The season for Poinsettias

Poinsettias

Time for a story about a plant whose pesky pronunciation has a lot of people seeing red this time of year! Mark Strassmann sets the record straight.

In Greenville, South Carolina, one 1905 Craftsman-style home in particular is a canvas of Christmas color.

Travis Seward and Wade Cleveland have a passion for poinsettias.

“Are they in every room?” Strassmann asked.

“They are in every room,” Seward laughed. “And every room is a different color.”

Seward, with his eye for color, chose five different varieties. “I try to keep the room the same color,” he said.

“So this is all red throughout the hallway,” Cleveland explained. “They are Christmas, they speak Christmas, and if you have lots of them, they scream Christmas, I guess!”

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Indigenous to Mexico, the red and green foliage we associate with Christmas is the second-most popular potted plant in the U.S. CBS News

Greenville has poinsettia pride. At the airport, new arrivals see it in a massive tree more than 10 feet tall, built with 168 plants.

“You can’t live in Greenville,’ said Seward, “and not understand that the poinsettia has a special place. They have the Poinsettia Parade for the Christmas parade.”

Not to mention a Poinsett Hotel, the historic Poinsett Bridge, and a Poinsett Highway. “So it’s hard to miss that there is a connection,” Cleveland said.

“It’s hard to miss in this house!” Strassmann laughed.

What’s LESS obvious is the history of these plants, which grow wild in Mexico. In the 1500s, the Aztecs were the first to cultivate them.

Franciscan missionaries arrived in the 1600s and thought the plant’s red color symbolized the blood of Christ. They called it La Flor de la Noche Bueana, or Christmas Eve flower.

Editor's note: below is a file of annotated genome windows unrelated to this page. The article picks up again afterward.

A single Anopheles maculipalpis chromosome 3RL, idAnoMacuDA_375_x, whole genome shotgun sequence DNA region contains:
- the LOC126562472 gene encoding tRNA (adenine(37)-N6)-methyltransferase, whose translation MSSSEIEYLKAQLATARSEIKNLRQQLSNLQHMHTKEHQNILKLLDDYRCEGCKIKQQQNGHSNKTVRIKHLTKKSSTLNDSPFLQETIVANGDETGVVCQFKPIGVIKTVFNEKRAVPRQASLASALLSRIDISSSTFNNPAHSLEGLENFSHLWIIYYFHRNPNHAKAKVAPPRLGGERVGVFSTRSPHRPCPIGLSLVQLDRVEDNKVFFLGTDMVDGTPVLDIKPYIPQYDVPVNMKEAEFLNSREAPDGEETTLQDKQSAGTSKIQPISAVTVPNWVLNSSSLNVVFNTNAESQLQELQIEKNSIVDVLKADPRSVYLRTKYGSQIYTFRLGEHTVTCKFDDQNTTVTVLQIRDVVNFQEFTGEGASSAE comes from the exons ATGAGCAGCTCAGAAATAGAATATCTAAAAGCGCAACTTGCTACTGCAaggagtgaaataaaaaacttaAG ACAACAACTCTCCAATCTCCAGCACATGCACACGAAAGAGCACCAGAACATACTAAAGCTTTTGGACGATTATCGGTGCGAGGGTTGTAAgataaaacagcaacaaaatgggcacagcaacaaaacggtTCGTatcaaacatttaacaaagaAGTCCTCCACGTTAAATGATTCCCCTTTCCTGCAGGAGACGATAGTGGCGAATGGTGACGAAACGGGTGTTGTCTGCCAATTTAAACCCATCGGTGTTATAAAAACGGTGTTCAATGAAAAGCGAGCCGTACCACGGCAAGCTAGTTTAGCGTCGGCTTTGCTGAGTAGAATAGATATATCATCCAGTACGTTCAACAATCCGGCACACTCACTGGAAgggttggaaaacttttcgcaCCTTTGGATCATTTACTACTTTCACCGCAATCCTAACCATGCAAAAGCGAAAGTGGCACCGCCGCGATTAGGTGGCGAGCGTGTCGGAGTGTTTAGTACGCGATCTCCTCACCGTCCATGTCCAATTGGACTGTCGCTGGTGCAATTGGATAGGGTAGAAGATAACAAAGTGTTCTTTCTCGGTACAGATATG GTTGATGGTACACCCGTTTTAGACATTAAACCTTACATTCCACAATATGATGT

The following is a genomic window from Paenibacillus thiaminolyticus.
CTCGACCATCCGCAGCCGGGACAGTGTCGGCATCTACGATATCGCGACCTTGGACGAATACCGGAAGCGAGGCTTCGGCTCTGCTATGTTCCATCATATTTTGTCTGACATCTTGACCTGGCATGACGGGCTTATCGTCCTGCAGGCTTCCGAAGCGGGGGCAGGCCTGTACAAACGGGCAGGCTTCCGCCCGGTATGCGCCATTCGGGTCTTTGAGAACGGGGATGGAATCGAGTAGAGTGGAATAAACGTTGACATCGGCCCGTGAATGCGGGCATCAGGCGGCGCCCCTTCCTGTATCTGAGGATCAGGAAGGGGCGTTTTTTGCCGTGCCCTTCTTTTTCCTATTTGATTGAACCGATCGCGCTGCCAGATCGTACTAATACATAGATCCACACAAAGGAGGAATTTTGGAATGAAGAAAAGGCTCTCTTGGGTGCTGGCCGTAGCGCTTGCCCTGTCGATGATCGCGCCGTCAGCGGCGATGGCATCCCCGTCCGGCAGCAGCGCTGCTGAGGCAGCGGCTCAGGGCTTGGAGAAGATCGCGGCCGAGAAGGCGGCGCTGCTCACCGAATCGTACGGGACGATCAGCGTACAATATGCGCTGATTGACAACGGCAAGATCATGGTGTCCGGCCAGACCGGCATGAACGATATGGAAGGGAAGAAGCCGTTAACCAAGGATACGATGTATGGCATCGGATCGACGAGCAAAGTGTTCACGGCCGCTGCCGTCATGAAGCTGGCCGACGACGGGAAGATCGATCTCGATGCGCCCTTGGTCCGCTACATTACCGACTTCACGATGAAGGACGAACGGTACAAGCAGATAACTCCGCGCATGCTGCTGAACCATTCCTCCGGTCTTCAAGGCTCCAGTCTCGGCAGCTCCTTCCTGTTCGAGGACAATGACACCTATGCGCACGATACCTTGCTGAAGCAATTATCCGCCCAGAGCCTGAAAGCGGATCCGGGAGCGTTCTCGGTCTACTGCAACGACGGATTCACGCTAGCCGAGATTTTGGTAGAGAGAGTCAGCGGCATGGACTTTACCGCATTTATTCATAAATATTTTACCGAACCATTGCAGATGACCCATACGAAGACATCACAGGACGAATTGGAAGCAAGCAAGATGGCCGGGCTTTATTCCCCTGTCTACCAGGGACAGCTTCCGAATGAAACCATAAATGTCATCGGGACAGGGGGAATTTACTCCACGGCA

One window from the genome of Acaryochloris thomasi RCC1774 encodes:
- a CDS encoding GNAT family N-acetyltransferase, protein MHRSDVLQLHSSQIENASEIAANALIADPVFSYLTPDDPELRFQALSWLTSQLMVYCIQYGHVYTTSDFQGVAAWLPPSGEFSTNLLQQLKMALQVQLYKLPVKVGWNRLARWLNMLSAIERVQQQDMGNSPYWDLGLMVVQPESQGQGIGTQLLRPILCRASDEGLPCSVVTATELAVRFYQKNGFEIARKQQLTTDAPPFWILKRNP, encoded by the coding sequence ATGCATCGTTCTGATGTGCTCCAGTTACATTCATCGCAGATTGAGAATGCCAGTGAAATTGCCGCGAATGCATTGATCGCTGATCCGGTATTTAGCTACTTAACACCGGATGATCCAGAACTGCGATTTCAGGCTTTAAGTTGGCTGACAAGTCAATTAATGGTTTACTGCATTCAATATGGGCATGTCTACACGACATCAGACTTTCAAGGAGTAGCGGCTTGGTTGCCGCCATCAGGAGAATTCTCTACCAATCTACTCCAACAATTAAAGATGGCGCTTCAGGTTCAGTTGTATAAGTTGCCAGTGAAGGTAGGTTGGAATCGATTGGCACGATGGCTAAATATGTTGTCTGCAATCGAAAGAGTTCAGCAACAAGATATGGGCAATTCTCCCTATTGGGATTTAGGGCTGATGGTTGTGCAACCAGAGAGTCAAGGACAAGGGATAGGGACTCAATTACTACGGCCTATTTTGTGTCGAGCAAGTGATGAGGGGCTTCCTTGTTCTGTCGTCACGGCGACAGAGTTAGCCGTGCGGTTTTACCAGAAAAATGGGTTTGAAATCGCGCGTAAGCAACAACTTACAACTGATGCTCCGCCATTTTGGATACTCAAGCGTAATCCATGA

In Taxco, Mexico, a Nativity parade earlier this month showcased the poinsettia’s enduring power.  Street mosaics in the city pay tribute to the plant.

Jim Faust, a horticulture professor at Clemson University, is an authority on poinsettias. “It is THE Christmas plant,” he said.

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Poinsettia authority Jim Faust (right) with correspondent Mark Strassmann. CBS News

So, the big question: Is it pronounced poinsetta or poinsettia?

“Yeah, most academics and horticulturalists will say poinsettia. Joel Poinsett himself said poinsetta,” Faust responded.

Joel Poinsett, for whom the plant is named, was a 19th century politician who lived in Greenville. He was the first ambassador of the United States to Mexico -- and an avid plants person, so he was involved in the exchange of plants to and from Mexico.

And so in 1828 he sent the first plant to this country.

Americans became enamored of this plant that blooms only once: around Christmas. “It’s really in the early 1900s when poinsettias become popular, that you start to see stamps and Christmas cards that have red and green as dominant colors,” Faust said.

So the red and green we associate with Christmas coincided with the popularity of poinsettias? “Yeah, absolutely.”

By the 1960s and ‘70s, U.S. greenhouses produced millions of them. Poinsettias decorated the sets of Christmas specials on television, and “The Tonight Show” with Johnny Carson.

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Poinsettia sales make up a $200 million market - that’s a lot of green! CBS News

Today, they’re America’s second-most popular potted plant, behind orchids. And there are more than 150 varieties, like Titan, Marble Star, Ice Punch and Freedom.

Shades of red make up 90 percent of the $200 million market.

Contrary to widespread belief, poinsettias are NOT poisonous to people or pets.

“If you taste the nectar on them, it tastes really good; it’s really sweet, like honey,” Faust said.  “Who knew?”

Consumers typically buy one or two.  Travis Seward has bought more than 80.  

Strassmann asked, “How do you know when to stop?”

Wade Cleveland answered for him: “He doesn’t ever know when to stop!”

     
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